On 13 November 2023, DCZ experts Eva Sternfeld and Michaela Boehme participated in the EU – China Food Waste Reduction Exchange Forum in Beijing. Jointly organized by the World Wide Fund for Nature (WWF), Shenzhen One Planet Foundation (OPF), the Institute of Geographic Sciences and Natural Resources Research of the Chinese Academy of Sciences (CAS), and the RARE Center for Behavior, the event presented the “Pride on Our Plates” project and the results it had achieved in reducing food waste in China’s catering industry.
Reducing food loss and waste is an important issue for global food security and directly linked to the United Nations Sustainable Development Goal (SDG) 12.3. According to the World Food Programme, one-third of food produced for human consumption is lost or wasted globally. With food security a top priority, reducing food loss and waste has also received special attention from top-level decision makers in China. Through initiatives such as the “Clean your Plate” campaign or the 2021 Anti-Food Waste Law, officials have sought to raise awareness and encourage stakeholders throughout the value chain to reduce food waste – from purchase to storage and service.
Restaurants and catering businesses play a critical role in tackling food waste. The “Pride on Our Plates” project aims to empower small and medium-sized catering businesses in China to respond to the food waste challenge by helping them implement efficient food supply and well-designed waste management strategies. Since its launch in 2020, the project has conducted trainings with over 100 catering enterprises in six pilot cities across the country, explained YU Xin, project coordinator at WWF Beijing. In addition to trainings for individual businesses, the project has been working closely with the China Hospitality Association to develop industry standards and draft policy proposals.
Sam Gray from RARE Europe showed how behavior-centered design strategies can increase awareness and incentivize consumers as well as restaurant staff to change practices at the dinner table and in the kitchen that lead to food waste. Through its China office headed by LI Shiyang, RARE has implemented food waste reduction strategies in selected pilot restaurants. The work on the ground has been supported scientifically by the Institute of Geographic Sciences and Natural Resources Research of CAS, as lead researcher LIU Xiaojie explained.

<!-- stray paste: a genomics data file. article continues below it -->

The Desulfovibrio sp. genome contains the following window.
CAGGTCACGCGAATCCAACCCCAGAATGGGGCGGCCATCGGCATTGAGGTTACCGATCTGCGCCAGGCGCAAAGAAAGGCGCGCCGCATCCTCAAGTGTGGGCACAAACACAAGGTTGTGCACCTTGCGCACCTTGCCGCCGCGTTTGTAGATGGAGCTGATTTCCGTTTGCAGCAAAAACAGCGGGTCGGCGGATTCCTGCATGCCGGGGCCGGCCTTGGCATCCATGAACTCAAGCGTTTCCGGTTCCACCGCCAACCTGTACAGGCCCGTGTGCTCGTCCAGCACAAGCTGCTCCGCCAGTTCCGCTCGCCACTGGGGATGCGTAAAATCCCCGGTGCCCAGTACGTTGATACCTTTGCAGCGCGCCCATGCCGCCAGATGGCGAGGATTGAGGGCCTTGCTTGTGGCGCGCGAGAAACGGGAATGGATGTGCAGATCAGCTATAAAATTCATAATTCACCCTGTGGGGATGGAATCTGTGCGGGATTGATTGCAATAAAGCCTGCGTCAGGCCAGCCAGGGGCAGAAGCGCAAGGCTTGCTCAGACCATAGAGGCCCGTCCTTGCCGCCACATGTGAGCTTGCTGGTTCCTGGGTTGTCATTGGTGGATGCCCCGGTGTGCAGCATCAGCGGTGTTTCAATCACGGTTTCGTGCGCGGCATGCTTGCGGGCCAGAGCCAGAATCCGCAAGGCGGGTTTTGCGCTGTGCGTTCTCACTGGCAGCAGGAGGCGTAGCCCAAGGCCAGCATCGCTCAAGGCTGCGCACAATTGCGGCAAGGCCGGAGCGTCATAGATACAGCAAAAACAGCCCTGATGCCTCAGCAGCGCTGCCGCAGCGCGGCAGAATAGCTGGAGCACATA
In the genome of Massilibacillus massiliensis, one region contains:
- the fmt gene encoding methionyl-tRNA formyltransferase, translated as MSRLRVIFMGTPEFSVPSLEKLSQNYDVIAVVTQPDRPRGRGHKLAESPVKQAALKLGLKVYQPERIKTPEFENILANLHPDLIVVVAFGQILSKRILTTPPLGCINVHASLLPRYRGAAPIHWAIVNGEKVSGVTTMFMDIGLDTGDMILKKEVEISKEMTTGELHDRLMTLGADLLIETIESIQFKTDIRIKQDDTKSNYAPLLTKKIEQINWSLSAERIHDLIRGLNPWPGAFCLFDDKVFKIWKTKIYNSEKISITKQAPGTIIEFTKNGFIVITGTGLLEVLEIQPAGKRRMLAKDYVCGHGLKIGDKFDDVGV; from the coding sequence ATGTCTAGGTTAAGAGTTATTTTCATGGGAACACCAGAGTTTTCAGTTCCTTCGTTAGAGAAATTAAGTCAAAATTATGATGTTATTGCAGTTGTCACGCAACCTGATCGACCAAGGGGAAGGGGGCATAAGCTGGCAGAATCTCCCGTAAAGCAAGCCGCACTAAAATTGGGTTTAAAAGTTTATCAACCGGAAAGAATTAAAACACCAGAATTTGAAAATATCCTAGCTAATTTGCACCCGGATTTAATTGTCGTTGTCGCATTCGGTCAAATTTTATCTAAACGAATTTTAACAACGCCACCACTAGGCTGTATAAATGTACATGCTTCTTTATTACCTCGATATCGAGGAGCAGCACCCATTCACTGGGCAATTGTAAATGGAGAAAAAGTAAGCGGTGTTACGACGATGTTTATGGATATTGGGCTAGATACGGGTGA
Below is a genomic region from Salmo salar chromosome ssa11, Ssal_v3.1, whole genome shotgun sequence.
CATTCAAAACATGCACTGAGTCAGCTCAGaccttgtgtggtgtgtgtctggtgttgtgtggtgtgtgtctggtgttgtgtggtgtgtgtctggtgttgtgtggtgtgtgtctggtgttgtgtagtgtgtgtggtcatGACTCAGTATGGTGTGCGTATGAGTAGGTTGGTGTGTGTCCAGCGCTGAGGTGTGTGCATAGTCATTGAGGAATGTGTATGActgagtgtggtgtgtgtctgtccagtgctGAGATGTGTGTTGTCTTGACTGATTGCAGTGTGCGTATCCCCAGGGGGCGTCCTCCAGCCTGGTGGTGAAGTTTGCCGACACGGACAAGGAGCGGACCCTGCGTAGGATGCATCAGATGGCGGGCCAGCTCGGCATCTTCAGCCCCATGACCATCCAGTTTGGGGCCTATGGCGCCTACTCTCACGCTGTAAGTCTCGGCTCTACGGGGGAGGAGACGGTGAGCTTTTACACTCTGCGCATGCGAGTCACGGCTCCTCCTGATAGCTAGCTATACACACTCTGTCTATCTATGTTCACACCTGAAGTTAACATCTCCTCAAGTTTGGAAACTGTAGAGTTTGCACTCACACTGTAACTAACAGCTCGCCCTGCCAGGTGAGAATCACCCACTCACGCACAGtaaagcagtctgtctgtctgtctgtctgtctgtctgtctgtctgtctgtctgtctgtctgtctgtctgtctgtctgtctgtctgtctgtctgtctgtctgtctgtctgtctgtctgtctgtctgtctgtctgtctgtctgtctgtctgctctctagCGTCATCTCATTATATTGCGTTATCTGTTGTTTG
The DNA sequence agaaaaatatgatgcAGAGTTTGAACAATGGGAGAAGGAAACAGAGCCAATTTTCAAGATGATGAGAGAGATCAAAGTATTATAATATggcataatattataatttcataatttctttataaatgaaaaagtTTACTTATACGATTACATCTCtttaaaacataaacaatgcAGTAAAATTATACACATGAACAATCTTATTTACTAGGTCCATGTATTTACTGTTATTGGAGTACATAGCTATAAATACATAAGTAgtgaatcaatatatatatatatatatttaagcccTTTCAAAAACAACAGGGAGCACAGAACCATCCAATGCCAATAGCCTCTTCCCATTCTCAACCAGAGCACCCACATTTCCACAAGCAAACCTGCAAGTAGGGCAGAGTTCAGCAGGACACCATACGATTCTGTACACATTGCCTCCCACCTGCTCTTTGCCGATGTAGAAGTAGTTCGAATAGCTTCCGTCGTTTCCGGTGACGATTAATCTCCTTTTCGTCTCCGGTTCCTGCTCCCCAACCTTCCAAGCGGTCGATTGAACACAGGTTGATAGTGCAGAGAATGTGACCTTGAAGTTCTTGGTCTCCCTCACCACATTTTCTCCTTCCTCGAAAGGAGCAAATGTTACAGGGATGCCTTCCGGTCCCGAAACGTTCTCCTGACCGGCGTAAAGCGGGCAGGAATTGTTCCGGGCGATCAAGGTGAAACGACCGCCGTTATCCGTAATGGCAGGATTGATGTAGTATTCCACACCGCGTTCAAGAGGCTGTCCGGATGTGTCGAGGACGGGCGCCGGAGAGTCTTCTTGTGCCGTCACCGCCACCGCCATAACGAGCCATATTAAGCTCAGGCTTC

The forum also offered international perspectives. DONG Le, program officer at FAO China, presented international initiatives such as the Food Waste Index Report developed by the UN Environment Programme (UNEP) to provide a methodology for measuring food loss and waste or the FAO’s Voluntary Code of Conduct for Food Loss and Waste Reduction that sets guiding principles for key actors within the agri-food system. Agricultural counsellor Katja Goodhew from the Danish Embassy provided insights from Denmark. In her speech, she mentioned the need to develop practical methods for measuring food waste and to reduce legal barriers to food waste reduction by making it easier to donate food. She also presented a new information campaign by the Danish government helping consumers distinguish between “best before” and “use by” labels.
A panel discussion between representatives from the catering sector, e-commerce giants Alibaba and Meituan, as well as the food education industry discussed how to reduce food waste in China’s booming food delivery sector.
A site visit to two pilot restaurants of the “Pride on our Plates” program on 14 November offered the opportunity to see how individual restaurants implement food waste reduction measures. In a tour through the dining rooms, kitchens, and waste management areas, participants learned how measures such as offering smaller portions, reusing peels and kitchen trimmings, as well as pre-ordering and estimation systems helped the two pilot restaurants reduce food waste by around 16 percent.